RALPH ACKLEY PROTESTS COURT'S
CENSURE OF DEAL
Realty Board Asked to Determine
Whether Judae'a Scoring Was
Just on Face of Testimony
In a letter addressed to the Port
land Realty Board and read before that
body at its luncheon yesterday, Ralph
Ackley, of the Ralph Ackley Land Com
pany, complains that he was unjustly
censured while on the witness stand
in the Circuit Court last Saturday and
asks, that the board investigate the
statement made by the judge that he
was a robber and ought to be placed
on the rockpile.
President Vincent appointed a spe
cial committee to ferret out the facts
in the case and file a report as to
its findings. Mr. Ackley, as a member
of the Portland Realty Board, requests
that the statement should be promptly
investigated in justice to himself.
"On March 27, 1914, a Mr. Rogers,
who owns a tract of land in Marlon
County, Oregon, called me by phone
and told me that a Mr. Held, his former
neighbor, wanted to trade his Portland
home for the tract of land adjoining
Mr. Rogers' place," says Mr. Ackley in
setting forth the facts leading up to
the charges made against Elm.
"This tract was owned by a Mr.
Kennedy, of Woodburn. At my sug
gestion, Mr Kennedy inspected Mr.
Held's Portland property and made
him a proposition to trade. A few
days later Mr. Held called at my of
fice and arranged to look at the land
In Marlon County. Mr. Held frankly
stated that he would not allow an
agent to go with him. He would de
pend upon his own Judgment. I
phoned Mr. Kennedy to meet Mr. Held
and show him the land, which he did.
The trade was consummated a few days
later in my office to the satisfaction
"Later Mr. Held brought suit against
Mr. Kennedy and me jointly to recover
the deed to his Portland property and
11000 damages I was In no way a
principal In this action and was lmmo-
Charge Purchases Today and Remainder of the Month Will Go on October Account, Payable Nov. 1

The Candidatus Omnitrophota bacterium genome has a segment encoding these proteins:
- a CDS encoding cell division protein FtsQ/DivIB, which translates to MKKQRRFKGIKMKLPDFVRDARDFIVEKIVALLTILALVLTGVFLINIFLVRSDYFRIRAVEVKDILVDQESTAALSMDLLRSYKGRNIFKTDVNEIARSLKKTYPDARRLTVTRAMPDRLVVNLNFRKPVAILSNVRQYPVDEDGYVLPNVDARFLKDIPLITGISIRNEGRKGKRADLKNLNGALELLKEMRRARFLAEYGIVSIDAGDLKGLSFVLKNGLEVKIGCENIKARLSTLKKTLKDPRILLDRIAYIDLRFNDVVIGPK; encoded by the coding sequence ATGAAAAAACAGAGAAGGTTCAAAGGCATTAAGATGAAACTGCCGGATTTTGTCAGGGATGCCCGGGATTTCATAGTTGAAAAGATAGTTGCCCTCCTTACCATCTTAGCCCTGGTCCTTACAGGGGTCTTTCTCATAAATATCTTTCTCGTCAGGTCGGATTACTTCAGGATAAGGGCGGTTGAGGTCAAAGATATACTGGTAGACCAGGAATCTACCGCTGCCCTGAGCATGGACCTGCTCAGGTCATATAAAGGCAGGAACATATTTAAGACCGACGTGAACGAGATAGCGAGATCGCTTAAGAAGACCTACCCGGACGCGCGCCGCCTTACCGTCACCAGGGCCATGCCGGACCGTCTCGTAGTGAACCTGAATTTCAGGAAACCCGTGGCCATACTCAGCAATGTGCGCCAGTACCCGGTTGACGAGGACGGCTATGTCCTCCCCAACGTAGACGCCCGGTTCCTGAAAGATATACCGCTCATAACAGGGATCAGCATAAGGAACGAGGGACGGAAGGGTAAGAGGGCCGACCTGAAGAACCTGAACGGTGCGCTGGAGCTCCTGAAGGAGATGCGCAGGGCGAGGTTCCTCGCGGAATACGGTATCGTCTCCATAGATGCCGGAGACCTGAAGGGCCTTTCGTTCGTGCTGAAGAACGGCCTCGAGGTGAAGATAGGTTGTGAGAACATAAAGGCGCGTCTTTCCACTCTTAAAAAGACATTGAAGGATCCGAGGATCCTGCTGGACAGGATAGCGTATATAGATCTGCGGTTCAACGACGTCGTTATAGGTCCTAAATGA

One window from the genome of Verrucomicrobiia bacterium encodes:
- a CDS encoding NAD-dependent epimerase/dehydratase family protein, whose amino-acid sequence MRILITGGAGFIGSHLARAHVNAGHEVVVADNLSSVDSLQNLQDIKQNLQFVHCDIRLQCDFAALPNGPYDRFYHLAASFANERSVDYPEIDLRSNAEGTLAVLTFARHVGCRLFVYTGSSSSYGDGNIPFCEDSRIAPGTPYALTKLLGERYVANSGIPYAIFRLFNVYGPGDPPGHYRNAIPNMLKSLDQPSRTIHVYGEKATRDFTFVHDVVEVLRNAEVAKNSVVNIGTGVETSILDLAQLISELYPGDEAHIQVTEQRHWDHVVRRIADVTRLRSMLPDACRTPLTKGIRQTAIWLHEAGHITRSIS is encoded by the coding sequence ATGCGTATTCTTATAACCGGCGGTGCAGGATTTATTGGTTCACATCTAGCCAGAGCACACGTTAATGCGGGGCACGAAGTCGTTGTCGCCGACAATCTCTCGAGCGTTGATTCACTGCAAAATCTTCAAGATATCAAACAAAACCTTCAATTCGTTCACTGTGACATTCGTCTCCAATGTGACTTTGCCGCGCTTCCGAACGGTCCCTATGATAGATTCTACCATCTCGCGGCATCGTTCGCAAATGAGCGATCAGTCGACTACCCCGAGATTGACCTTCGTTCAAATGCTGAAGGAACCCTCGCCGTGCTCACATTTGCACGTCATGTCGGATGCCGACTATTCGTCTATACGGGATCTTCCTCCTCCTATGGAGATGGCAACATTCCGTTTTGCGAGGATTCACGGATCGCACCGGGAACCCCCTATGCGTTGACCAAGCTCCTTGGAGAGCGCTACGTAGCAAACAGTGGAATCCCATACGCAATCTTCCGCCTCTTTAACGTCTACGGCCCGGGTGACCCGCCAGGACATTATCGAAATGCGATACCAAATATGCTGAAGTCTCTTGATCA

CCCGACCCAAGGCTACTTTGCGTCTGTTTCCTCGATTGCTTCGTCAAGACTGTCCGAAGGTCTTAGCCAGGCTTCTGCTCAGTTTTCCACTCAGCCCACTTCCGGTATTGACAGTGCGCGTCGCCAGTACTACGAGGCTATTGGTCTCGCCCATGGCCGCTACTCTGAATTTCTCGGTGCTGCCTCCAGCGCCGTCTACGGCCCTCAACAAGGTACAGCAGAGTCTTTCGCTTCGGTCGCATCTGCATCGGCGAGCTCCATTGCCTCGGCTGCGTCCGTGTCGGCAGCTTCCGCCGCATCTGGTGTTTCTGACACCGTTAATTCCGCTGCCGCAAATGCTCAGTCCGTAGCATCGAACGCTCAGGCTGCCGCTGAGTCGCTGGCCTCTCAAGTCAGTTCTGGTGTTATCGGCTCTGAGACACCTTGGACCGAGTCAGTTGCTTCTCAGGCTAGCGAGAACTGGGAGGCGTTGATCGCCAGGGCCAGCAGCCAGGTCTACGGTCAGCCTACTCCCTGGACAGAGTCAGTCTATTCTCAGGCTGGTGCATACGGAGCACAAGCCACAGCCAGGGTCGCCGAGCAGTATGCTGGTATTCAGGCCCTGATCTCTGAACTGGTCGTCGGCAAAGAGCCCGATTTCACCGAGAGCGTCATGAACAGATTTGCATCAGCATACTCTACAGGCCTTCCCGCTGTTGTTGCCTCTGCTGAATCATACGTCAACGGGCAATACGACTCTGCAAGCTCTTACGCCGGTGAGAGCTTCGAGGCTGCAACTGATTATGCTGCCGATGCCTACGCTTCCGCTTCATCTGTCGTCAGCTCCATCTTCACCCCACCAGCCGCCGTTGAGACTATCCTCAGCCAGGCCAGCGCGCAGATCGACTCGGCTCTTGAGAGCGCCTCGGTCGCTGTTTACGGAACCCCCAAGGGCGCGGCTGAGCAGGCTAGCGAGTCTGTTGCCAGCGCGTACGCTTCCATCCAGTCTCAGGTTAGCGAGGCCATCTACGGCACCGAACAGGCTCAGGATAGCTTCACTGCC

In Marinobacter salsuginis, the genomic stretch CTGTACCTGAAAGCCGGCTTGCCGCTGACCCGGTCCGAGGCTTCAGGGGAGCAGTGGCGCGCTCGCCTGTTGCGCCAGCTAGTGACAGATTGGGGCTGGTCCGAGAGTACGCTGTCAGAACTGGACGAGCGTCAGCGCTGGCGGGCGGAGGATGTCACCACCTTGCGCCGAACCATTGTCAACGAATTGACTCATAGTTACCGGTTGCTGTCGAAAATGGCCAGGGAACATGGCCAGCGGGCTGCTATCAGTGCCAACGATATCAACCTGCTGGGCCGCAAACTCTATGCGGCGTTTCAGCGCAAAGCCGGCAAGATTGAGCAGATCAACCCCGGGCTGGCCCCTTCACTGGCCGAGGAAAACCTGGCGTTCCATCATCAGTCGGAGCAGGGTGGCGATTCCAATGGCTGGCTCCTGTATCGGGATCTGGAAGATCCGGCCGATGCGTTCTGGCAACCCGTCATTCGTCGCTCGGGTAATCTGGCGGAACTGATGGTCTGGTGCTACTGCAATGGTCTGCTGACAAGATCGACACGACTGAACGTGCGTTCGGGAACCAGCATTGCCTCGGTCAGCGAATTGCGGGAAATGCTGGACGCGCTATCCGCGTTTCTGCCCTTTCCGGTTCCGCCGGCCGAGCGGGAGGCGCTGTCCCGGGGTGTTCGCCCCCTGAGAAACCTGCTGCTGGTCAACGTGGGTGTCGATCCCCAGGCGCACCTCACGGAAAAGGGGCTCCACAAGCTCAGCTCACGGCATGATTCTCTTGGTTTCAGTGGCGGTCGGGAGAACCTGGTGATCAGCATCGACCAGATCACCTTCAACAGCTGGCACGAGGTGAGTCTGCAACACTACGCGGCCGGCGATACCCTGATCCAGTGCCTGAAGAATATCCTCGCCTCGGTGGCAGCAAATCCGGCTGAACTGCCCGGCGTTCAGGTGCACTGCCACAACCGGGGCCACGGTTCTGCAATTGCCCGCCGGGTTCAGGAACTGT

DOUBLE STAMPS Given Today With All Cash Purchases Made in the Shoe Dept., on Main Floor
Coos Bay Band
of 40 pieces '
will give concerts on
the streets today.
Come Down Town
and Hear Them.
Olds, Worttnan SzE
Reliable Merchandise Reliable Methods
Pacific Phone Marshall 4800
Home Phone A 6231
Delicious candles of
all kinds on sale to
day at the Bargain
Circle, Main Floor. Try
our famous O. W. K.
Bon Bona and Choco
Men's Fall Overcoats
$9.95 to $25
Main Floor Men who geek authentic
styles and dependable qualities will be
pleased with our splendid showing of New
Fall Overcoats. Numerous models in the
popular Balmacaans. Beautiful new mix
tures. All sizes. The prices vZJcZ ffCfl
range from $9.05 up to
Men's New Fall Suits
$15 to $25
Main Floor Models, patterns and
fabrics to suit each individual taste.
Several well-known makes from which
to male your selections. Smart Nor
folks and box-back styles in newest
colorings. Step in and inspect these
handsome new Fall Suits. They come
in all sizes and the 2?0? ff
prices range 15 to P W
Stylish Suits for Young Men
Main Floor Special showing of new Fall Suits
for high school boysvand college chaps. Out-of-the
ordinary styles and fabrics. New patch
pocket models and English cuts, also loose-back
styles. Right up-to-the-minute in design. And
the prices for' these new Fall C1 ffj ff